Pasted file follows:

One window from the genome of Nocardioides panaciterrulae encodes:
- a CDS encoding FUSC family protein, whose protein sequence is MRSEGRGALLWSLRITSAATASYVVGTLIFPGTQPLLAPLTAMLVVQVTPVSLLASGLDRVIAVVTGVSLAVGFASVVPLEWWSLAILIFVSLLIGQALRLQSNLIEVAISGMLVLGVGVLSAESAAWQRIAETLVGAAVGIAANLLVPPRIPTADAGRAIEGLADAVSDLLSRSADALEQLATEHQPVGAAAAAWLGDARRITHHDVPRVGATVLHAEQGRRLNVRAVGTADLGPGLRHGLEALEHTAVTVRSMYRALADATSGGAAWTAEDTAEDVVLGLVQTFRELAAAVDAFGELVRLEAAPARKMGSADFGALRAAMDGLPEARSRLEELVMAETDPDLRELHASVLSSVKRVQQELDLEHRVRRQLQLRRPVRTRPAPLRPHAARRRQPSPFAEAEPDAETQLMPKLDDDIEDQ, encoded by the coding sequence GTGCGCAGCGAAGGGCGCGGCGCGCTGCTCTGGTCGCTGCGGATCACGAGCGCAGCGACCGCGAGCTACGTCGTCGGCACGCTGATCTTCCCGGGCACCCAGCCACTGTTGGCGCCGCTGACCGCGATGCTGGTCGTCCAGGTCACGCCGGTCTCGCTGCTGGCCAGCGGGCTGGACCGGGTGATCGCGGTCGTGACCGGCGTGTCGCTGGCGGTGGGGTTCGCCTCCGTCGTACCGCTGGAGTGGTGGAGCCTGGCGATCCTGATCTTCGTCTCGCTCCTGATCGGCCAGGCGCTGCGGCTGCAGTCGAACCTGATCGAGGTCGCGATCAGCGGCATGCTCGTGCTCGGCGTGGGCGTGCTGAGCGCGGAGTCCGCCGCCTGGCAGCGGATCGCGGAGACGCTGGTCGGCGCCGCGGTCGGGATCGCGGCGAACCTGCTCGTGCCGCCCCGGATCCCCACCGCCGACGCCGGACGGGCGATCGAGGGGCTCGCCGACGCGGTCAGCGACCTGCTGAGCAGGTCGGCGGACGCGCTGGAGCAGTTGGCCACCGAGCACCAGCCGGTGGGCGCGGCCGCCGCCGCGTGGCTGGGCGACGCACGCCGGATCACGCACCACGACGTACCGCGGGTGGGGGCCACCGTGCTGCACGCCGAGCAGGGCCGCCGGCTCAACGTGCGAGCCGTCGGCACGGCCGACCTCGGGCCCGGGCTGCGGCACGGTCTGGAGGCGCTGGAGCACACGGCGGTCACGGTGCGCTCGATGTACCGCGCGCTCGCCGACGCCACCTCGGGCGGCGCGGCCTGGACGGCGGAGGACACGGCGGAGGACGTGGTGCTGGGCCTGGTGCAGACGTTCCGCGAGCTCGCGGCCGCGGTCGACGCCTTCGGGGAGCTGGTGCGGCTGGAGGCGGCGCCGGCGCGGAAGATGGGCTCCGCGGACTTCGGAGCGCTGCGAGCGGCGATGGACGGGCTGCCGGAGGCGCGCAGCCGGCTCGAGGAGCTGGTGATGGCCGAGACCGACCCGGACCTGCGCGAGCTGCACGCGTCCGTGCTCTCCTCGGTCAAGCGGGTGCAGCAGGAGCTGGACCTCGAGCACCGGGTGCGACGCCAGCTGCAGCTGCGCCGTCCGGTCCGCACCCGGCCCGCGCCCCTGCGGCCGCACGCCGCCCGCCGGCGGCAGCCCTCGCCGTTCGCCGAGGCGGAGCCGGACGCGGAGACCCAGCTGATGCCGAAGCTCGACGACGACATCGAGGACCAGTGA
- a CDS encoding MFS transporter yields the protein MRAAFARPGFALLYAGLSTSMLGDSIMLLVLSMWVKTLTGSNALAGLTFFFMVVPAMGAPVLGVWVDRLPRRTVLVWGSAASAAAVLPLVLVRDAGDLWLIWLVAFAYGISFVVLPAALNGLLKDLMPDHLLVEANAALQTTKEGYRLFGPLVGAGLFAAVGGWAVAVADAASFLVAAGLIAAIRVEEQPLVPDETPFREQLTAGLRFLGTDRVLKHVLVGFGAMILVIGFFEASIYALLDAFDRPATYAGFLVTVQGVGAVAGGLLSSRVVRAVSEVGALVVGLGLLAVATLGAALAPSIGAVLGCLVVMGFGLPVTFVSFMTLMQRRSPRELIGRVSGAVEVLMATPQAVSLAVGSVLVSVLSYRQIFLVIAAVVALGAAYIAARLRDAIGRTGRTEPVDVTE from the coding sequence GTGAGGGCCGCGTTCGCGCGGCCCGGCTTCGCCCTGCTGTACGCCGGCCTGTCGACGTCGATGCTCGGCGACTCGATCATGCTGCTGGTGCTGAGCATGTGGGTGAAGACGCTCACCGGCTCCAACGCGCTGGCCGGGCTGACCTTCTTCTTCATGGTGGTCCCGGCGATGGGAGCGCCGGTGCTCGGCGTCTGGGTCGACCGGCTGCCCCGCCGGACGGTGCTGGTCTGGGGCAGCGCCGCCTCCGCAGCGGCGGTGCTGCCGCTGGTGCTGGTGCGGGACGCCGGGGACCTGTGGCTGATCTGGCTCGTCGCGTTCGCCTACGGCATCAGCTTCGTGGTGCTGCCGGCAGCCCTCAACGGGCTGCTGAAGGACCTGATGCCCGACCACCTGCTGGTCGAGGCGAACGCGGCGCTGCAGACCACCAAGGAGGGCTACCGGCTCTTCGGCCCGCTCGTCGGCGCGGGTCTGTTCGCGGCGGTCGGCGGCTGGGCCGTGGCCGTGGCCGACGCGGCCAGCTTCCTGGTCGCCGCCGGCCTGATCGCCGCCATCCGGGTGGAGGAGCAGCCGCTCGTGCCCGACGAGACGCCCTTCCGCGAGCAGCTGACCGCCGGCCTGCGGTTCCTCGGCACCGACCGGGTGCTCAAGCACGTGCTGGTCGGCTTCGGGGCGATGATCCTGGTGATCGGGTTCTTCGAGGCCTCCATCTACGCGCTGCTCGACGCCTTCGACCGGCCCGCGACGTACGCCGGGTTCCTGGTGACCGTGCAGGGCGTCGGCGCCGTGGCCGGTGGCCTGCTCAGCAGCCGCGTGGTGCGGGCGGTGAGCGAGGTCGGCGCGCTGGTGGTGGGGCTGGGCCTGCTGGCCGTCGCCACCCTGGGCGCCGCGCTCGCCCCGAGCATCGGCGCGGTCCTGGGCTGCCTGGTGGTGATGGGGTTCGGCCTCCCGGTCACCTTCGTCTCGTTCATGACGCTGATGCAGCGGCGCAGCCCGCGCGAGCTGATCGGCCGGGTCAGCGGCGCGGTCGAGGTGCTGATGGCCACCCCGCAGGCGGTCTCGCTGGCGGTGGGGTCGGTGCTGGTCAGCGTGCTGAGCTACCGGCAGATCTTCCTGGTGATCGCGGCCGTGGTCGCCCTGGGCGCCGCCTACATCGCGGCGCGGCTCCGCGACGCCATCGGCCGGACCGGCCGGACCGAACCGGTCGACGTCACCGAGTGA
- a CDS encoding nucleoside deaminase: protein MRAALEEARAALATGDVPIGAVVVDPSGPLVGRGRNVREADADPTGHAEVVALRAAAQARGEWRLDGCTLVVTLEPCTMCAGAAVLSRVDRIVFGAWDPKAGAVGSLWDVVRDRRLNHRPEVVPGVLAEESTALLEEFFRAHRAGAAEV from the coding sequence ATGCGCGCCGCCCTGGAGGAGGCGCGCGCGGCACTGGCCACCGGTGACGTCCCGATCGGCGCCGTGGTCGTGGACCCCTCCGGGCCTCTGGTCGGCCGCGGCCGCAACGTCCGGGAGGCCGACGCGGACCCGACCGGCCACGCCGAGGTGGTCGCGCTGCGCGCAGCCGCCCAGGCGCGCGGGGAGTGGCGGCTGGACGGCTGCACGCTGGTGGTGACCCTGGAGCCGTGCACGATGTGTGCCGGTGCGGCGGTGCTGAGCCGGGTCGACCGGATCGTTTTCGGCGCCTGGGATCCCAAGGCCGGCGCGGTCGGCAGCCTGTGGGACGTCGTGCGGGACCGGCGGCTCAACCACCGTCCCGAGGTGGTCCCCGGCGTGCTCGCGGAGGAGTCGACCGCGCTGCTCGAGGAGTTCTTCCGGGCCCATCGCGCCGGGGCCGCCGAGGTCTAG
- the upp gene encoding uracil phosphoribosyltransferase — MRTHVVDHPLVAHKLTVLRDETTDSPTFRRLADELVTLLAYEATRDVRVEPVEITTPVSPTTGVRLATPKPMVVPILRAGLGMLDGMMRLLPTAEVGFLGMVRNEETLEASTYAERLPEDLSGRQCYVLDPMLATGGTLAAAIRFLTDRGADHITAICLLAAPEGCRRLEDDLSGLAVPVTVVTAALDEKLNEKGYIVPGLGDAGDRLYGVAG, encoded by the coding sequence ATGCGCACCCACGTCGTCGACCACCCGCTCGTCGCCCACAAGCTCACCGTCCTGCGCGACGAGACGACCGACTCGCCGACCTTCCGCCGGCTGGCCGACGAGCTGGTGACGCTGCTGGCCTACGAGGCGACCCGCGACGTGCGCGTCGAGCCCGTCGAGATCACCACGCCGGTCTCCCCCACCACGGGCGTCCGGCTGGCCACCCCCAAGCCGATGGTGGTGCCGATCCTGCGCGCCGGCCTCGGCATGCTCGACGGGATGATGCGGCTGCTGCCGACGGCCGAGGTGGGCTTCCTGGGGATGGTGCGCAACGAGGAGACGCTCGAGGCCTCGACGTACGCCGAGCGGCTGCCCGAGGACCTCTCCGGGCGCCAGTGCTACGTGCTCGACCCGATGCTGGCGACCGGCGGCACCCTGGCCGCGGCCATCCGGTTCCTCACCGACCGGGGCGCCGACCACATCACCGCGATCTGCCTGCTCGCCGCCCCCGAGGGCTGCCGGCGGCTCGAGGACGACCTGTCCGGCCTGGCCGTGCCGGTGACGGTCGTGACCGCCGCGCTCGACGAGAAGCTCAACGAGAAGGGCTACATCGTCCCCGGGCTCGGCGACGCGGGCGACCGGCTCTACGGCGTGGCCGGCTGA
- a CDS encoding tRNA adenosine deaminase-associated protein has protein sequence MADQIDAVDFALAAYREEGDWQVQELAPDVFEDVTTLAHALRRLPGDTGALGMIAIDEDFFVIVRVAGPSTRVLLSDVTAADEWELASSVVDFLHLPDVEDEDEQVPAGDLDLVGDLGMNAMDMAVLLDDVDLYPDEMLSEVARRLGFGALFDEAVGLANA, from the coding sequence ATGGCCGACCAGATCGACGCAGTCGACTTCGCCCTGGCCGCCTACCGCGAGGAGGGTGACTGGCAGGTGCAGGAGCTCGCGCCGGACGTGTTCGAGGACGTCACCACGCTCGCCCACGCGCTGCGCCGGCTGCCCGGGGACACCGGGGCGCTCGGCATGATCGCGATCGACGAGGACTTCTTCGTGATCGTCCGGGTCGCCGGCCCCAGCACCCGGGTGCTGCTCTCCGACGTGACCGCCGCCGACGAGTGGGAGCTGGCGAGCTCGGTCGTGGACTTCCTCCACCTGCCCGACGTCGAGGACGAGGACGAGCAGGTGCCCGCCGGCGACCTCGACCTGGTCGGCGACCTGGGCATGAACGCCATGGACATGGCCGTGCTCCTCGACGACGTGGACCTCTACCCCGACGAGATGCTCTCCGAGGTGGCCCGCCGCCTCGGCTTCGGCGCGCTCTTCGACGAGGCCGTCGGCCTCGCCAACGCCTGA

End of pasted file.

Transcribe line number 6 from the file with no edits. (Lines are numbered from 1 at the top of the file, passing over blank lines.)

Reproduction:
- a CDS encoding tRNA adenosine deaminase-associated protein has protein sequence MADQIDAVDFALAAYREEGDWQVQELAPDVFEDVTTLAHALRRLPGDTGALGMIAIDEDFFVIVRVAGPSTRVLLSDVTAADEWELASSVVDFLHLPDVEDEDEQVPAGDLDLVGDLGMNAMDMAVLLDDVDLYPDEMLSEVARRLGFGALFDEAVGLANA, from the coding sequence ATGGCCGACCAGATCGACGCAGTCGACTTCGCCCTGGCCGCCTACCGCGAGGAGGGTGACTGGCAGGTGCAGGAGCTCGCGCCGGACGTGTTCGAGGACGTCACCACGCTCGCCCACGCGCTGCGCCGGCTGCCCGGGGACACCGGGGCGCTCGGCATGATCGCGATCGACGAGGACTTCTTCGTGATCGTCCGGGTCGCCGGCCCCAGCACCCGGGTGCTGCTCTCCGACGTGACCGCCGCCGACGAGTGGGAGCTGGCGAGCTCGGTCGTGGACTTCCTCCACCTGCCCGACGTCGAGGACGAGGACGAGCAGGTGCCCGCCGGCGACCTCGACCTGGTCGGCGACCTGGGCATGAACGCCATGGACATGGCCGTGCTCCTCGACGACGTGGACCTCTACCCCGACGAGATGCTCTCCGAGGTGGCCCGCCGCCTCGGCTTCGGCGCGCTCTTCGACGAGGCCGTCGGCCTCGCCAACGCCTGA